The Angel of God #poem #prose poem #short prose #flash fiction

He comes back only when the Angel of God makes blue and yellow rings fall asleep on my fingers.
One night he swore his oaths upon our unmade bed and the river Styx.
His guitar swore its oaths upon a red rose.
This is not the time of year when his tears – chariots of fire – fall from the sky.
Neither that day of spring when I lie in bed covered by wedding veils.
Those are the only times when his soul plays guitar behind the Japanese screen in my bedroom.
You couldn’t hear him playing in the library.
So, what did you really hear?
Do you believe that his ghost hides inside his portrait hanging on the wall?
Oh, no! This is not a Harry Potter fantasy. His soul is not inside any portrait.
Now, I think it’s time for you to leave.
Why? Are you asking me why?
You saw the inscription below his portrait: granted just a quote he loved.

There are only three things to be done with a woman. You can love her, suffer for her, or turn her into literature.

Here’s your answer. You can’t do any of those things. So, you better leave.
No, his soul wasn’t here tonight.
Tonight, it is I who speaks, not him.

@short-prose-fiction (Gabriela M) 

image: Anna Ismagilova; Shutterstock; [link]
quote attribution: Lawrence Durrell, Justine

 

Identity #short prose #flash fiction

“We are the children of our landscape; it dictates behaviour and even thought in the measure to which we are responsive to it. I can think of no better identification.”

Lawrence Durrell,  Justine

_

Anything can be said about that city, but one can never say that it does not have a distinct identity.

During the humid autumn evenings the city looks like a wounded being, nursing her own lacerations. On the sidewalks the smell of dust overpowers the stench of cigarettes, and alcohol coming from her tiny, obscure pubs.

Clandestine risings to power, luxury cars zipping by, casinos filled with shady characters, rats zig-zagging in the basements of old buildings. Plenty of frustrations running through the city’s blood like thousands of white blood cells through the veins of an infected patient.

A sea of beggars at every street corner: amputated hands, deep lesions, winkled faces painted in the colors of dirt. Pain exposed in plain view like art objects in museums: the only difference being that pain is free; the entry in most museums is not.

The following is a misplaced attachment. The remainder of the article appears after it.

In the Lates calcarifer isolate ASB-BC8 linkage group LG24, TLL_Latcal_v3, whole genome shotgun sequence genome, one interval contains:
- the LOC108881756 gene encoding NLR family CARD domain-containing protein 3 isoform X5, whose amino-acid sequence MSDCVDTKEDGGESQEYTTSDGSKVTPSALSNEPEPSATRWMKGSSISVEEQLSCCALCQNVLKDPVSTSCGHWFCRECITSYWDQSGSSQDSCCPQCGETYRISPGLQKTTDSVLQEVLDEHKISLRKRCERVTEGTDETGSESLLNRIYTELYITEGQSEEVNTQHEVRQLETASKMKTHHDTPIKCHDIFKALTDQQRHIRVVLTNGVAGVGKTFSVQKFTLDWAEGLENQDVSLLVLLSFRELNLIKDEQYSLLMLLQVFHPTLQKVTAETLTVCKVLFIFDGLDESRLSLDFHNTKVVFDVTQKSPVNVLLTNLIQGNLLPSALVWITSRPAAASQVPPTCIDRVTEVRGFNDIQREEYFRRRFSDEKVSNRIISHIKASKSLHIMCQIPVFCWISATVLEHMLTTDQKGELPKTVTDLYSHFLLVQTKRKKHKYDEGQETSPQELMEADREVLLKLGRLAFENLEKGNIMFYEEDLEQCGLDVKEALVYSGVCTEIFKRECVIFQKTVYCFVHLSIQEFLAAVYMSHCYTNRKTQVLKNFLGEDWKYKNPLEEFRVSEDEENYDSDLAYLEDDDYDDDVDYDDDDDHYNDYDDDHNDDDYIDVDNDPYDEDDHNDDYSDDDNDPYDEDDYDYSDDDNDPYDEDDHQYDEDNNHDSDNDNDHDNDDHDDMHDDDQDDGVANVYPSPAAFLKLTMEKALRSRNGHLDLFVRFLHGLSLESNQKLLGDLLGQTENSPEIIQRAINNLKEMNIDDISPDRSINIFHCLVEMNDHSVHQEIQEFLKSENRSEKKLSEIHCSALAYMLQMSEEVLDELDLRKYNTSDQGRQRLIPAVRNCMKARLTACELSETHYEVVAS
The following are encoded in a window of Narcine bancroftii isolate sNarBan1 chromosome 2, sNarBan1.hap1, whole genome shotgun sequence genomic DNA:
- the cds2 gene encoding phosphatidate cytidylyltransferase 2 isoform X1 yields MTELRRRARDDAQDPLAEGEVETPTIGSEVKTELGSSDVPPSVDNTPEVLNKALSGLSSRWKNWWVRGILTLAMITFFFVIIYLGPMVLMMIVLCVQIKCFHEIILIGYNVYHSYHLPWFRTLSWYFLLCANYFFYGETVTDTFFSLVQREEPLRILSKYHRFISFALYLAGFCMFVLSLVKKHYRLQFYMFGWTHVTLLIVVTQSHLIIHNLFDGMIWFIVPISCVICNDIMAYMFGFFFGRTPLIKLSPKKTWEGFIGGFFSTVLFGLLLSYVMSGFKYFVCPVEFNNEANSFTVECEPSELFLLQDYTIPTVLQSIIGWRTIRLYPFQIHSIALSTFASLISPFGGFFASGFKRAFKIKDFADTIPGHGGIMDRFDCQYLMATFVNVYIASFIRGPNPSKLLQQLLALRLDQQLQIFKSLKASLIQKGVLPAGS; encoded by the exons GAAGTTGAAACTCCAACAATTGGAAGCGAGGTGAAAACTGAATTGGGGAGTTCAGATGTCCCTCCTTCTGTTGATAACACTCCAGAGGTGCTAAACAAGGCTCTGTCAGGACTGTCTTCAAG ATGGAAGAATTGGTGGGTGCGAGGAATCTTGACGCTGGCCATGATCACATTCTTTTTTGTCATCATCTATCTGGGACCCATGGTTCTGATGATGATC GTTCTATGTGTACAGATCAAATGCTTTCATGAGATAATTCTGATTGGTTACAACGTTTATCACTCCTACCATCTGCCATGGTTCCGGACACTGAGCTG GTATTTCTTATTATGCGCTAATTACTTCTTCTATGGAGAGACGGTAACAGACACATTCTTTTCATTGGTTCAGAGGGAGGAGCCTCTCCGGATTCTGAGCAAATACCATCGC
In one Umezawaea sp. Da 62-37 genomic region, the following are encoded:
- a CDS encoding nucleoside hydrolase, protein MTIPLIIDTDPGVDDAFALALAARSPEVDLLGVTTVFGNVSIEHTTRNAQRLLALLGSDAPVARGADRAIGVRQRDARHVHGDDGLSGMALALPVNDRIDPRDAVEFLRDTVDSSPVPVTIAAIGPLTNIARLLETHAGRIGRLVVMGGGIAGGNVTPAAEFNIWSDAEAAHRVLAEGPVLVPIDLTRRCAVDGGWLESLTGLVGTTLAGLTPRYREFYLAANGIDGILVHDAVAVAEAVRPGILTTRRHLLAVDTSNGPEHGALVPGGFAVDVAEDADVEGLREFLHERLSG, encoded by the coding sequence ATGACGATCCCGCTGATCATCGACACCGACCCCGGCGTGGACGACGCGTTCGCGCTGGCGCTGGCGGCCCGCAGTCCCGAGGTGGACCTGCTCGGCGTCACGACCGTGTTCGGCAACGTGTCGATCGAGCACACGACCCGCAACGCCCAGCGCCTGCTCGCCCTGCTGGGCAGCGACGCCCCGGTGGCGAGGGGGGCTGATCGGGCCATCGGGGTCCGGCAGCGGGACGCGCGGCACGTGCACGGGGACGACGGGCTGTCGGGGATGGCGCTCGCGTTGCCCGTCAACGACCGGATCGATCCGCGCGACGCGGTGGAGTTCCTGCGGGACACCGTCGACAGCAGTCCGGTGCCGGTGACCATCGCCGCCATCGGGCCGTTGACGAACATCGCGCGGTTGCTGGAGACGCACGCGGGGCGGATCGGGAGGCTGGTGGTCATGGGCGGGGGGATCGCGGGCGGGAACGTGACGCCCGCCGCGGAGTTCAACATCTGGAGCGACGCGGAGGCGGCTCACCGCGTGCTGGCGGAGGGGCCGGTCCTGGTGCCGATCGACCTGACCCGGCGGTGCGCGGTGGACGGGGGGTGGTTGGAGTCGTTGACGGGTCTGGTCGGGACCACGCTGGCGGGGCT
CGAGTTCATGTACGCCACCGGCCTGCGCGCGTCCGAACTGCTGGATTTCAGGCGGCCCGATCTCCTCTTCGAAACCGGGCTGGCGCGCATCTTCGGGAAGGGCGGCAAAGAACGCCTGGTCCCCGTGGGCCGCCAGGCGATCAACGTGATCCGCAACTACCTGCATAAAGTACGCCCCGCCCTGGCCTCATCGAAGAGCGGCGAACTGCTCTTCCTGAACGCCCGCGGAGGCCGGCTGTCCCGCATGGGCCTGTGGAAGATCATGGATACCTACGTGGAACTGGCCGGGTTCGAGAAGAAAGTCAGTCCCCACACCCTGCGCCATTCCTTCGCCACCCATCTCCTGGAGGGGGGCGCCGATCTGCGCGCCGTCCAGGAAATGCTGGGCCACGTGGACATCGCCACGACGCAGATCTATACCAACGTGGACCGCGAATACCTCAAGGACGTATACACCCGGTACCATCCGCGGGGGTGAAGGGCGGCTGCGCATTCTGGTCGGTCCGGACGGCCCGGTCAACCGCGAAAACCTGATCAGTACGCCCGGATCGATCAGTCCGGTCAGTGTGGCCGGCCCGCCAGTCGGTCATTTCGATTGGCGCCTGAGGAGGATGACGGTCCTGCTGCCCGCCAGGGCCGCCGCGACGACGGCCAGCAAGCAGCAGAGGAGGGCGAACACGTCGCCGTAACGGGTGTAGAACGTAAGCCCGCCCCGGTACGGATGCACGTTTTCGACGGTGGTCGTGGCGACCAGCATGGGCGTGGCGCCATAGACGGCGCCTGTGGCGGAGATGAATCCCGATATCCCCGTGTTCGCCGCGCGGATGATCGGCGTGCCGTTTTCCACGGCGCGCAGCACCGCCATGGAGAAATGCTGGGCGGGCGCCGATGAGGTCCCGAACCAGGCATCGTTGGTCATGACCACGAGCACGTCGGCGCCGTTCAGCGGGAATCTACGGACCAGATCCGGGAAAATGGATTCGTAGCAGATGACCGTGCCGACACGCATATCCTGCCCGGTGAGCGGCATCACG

In that city our story began: a story in which we created and destroyed loves, trusted and betrayed friendships, invented beauty only to eradicate it at the first sign of dawn.

We tried to satisfy our egos.  We ended up satisfying the city’s need to devour us.

Excerpt from the manuscript “Glass Lovers” (draft)

@short-prose-fiction (Gabriela M.)

 

mardi matin (Tuesday morning) #short prose #flash fiction

“If things were always what they seemed, how impoverished would be the imagination of man!”
Lawrence Durrell, Balthazar. 
 
Debout face à moi, Miguel, les bras croisés, porte son regard au-delà de moi. Que fixe-t-il ? Voudrait-on lui voler son droit au bonheur? Je lis la lettre tandis que Miguel ne détache pas son regard du rideau fleuri, derrière moi.
*
 « Dans la rumeur de la rue parisienne, j’entends ta voix comme si tu étais près de moi. Tremper les doigts dans l’eau froide de la Seine, c’était frôler tes cheveux. Tu me parles tout bas. Combien de temps a passé ? J’aperçois un bateau éclairé qui descend le fleuve. Je t’ai toujours aimée, car j’ai toujours su que t’aimer était pour moi un besoin. Jamais mon amour n’a altéré la magie de ton être. Tout au début, je t’ai gardée telle que tu étais, contemplée de loin, de crainte de parcourir seul, par delà le temps, le chemin frayé par toi dans mon âme. Plus tard… Je te voyais encore tripoter une marionnette dans ce magasin… Rue de Vaugirard. En ce temps, tes paroles n’arrivaient pas jusqu’à moi. Mais je me sentais attiré vers toi par un fil invisible et, une fois entré dans le jeu, ma raison chavirait : étais-je la marionnette animée par ta main ou bien la main caressant le chaud velours de ta robe ? … Les bateaux remontent et redescendent la Seine…Jacques.»

@short-prose-fiction
image: franckpoupart; Shutterstock; [link]
 

landscape #short prose #flash fiction

“We are the children of our landscape; it dictates behaviour and even thought in the measure to which we are responsive to it. I can think of no better identification.”

Lawrence Durrell,  Justine

*

Anything can be said about that city, but one can never say that it does not have a distinct identity.

During the humid autumn evenings the city looks like a wounded being, nursing her own lacerations. On the sidewalks the smell of dust overpowers the stench of cigarettes, and alcohol coming from her tiny, obscure pubs.

Clandestine risings to power, luxury cars zipping by, casinos filled with shady characters, rats zig-zagging in the basements of old buildings. Plenty of frustrations running through the city’s blood like thousands of white blood cells through the veins of an infected patient.

A sea of beggars at every street corner: amputated hands, deep lesions, winkled faces painted in the colors of dirt. Pain exposed in plain view, like art objects in museums: the only difference being that pain is free; the entry in most museums is not.

*

In that city our story began: a story in which we created and destroyed loves, trusted and betrayed friendships, invented beauty only to eradicate it at the first sign of dawn. We tried to satisfy our egos.  We ended up satisfying the city’s need to devour us.

*

Excerpt from the manuscript “Glass Lovers” (draft)

@short-prose-fiction